“Even so, it is unusual for universities and individual institutes to have their own scientific editors. To do so, someone must have a vision and see it as a way of investing in the institute’s future,” she says.
Anders Gummesson, specialist at the Department for Clinical Genetics and Associate Professor at the Institute of Medicine, feels that the week has been a good investment.
“I felt a great need of the course, even though I´ve written a lot over the years. The biggest challenge for me is creating a structure in the text and formulating the argument. Now I’ve gained many solid tools to hopefully make it easier in the future.”
TEXT AND PHOTO: KARIN ALLANDER
- Think through the structure first. How should you develop your argument? A good article is organised with a clear structure.
- Use clear subheadings and decide what you want to say in each paragraph. Present one idea or one concept per paragraph.
- Express yourself as simply, clearly and concisely as possible. Delete unnecessary words.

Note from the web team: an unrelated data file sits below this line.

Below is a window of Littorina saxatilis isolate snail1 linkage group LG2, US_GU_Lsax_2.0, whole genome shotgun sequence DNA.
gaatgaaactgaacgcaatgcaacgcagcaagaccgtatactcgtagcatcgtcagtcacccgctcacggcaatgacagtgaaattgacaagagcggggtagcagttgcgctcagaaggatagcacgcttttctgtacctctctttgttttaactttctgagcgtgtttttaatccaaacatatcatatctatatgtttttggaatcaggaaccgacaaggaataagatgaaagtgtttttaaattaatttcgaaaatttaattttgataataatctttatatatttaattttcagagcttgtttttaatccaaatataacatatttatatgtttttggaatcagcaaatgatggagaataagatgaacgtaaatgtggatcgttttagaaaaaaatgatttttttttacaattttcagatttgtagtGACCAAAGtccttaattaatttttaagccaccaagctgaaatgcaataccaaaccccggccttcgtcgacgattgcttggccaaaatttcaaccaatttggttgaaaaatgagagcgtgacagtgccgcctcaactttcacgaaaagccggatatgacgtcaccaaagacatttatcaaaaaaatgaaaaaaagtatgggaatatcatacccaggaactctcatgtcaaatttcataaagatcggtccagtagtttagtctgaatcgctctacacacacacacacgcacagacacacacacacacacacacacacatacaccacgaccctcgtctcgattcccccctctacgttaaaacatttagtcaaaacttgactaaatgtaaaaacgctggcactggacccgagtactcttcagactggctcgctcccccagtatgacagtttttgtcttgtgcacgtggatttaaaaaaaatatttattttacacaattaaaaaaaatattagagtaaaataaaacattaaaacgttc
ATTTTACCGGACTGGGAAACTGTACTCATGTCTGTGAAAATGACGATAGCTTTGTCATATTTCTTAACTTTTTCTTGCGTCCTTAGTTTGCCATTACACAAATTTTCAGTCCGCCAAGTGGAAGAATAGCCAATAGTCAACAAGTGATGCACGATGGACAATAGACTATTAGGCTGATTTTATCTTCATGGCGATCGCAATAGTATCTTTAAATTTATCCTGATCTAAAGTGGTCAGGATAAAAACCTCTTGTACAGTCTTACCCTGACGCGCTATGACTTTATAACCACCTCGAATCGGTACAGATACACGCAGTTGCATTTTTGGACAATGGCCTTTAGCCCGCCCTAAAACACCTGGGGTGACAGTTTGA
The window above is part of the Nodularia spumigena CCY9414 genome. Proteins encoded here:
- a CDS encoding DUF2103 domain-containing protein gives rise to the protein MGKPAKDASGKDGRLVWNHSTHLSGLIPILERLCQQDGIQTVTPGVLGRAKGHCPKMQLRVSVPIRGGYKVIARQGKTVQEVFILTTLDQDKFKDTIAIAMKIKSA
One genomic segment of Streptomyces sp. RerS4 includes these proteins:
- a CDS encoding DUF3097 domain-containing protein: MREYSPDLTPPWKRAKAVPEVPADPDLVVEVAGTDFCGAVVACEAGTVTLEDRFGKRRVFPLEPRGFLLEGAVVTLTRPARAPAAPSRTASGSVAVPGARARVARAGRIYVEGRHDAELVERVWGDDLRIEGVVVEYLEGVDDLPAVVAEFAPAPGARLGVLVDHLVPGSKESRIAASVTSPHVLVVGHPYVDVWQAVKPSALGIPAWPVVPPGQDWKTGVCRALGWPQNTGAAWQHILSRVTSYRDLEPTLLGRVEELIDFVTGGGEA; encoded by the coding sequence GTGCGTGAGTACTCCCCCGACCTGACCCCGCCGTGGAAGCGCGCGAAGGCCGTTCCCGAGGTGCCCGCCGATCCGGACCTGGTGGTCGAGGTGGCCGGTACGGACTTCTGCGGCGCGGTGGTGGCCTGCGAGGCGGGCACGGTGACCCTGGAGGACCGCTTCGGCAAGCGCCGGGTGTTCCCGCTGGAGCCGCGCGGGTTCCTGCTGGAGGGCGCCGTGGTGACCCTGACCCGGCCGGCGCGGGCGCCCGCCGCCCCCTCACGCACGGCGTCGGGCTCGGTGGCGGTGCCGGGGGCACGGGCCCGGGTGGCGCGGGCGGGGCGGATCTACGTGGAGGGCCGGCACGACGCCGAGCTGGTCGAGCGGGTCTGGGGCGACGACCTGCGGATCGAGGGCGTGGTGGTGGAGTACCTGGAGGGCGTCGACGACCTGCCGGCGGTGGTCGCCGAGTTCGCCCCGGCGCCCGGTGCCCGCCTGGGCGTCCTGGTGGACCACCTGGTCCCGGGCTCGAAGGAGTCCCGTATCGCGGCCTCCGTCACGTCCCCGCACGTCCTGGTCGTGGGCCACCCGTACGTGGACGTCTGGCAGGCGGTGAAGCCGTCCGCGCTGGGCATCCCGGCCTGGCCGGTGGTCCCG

- Use phrasebanks! They save time and help you create variation in your text.
- Consider the reader’s perspective. What does the reader need to know to understand? What would it be like to read the text without your specific subject expertise?
- Don’t be afraid to repeat yourself. Assume your reader is unfocused and just skims the article or only reads parts of it.
- Borrow a fresh pair of eyes! Ask a colleague who has not taken part in the study to read the draft. Be clear what you want feedback on, such as the logical flow of the text or statistical results.
- Assign focused time to write. Where do you do your best writing? At work or at home? Can you assign time for yourself or several colleagues somewhere else?